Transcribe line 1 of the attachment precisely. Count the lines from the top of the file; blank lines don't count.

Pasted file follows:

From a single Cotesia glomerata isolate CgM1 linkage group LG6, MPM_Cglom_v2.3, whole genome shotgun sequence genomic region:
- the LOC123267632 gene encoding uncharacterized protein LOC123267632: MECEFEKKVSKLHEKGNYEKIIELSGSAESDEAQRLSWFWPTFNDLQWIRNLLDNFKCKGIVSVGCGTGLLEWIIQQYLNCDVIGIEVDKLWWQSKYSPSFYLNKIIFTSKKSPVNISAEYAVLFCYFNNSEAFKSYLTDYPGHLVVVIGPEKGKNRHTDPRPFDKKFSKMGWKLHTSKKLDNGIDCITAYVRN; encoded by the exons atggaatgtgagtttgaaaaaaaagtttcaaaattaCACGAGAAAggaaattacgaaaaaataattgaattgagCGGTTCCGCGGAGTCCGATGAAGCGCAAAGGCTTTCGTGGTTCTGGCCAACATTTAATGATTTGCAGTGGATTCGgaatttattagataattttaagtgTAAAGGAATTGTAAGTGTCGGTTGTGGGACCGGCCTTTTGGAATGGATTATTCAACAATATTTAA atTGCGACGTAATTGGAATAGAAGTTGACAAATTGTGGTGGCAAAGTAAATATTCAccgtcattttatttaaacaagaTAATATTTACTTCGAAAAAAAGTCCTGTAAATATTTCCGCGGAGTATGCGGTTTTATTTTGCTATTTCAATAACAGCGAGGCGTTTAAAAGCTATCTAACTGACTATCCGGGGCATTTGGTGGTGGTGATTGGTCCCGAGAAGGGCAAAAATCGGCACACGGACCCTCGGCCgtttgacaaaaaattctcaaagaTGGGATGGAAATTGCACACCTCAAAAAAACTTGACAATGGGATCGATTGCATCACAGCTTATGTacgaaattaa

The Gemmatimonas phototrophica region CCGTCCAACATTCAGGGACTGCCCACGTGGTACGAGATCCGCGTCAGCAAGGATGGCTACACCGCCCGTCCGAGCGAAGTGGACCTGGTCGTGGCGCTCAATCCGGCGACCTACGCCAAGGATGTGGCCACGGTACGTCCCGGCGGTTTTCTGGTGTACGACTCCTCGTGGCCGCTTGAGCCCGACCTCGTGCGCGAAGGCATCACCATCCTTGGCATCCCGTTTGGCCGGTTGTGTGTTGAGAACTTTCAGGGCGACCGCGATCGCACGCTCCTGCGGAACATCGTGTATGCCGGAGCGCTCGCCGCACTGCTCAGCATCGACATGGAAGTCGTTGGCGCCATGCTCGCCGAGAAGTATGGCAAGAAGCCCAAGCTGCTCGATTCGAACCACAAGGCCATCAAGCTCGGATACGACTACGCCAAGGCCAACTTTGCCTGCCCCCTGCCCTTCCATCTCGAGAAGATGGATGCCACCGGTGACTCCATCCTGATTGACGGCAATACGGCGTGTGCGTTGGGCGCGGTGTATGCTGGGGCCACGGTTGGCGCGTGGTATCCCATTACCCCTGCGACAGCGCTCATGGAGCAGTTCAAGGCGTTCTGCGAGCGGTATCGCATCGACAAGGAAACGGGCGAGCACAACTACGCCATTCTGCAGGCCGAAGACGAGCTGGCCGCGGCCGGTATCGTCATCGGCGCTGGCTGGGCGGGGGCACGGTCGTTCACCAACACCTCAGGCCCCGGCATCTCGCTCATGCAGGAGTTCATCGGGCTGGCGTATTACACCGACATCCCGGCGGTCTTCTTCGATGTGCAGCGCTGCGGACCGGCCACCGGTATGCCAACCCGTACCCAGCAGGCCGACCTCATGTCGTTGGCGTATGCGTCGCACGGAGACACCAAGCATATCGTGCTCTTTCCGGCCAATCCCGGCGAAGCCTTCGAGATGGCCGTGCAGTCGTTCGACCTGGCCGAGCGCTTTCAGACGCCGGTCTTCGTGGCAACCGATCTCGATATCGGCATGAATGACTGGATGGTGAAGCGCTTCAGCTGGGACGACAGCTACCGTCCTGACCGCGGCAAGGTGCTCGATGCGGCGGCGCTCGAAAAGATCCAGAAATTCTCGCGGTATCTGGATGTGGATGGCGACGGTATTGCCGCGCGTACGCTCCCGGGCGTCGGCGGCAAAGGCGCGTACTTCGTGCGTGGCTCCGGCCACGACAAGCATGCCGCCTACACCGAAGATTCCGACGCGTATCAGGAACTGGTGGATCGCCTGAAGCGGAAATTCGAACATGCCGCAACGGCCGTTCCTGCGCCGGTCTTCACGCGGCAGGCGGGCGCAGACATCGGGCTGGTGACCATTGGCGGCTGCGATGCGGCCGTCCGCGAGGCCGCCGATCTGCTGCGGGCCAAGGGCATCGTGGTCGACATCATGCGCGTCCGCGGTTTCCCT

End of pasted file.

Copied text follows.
From a single Cotesia glomerata isolate CgM1 linkage group LG6, MPM_Cglom_v2.3, whole genome shotgun sequence genomic region: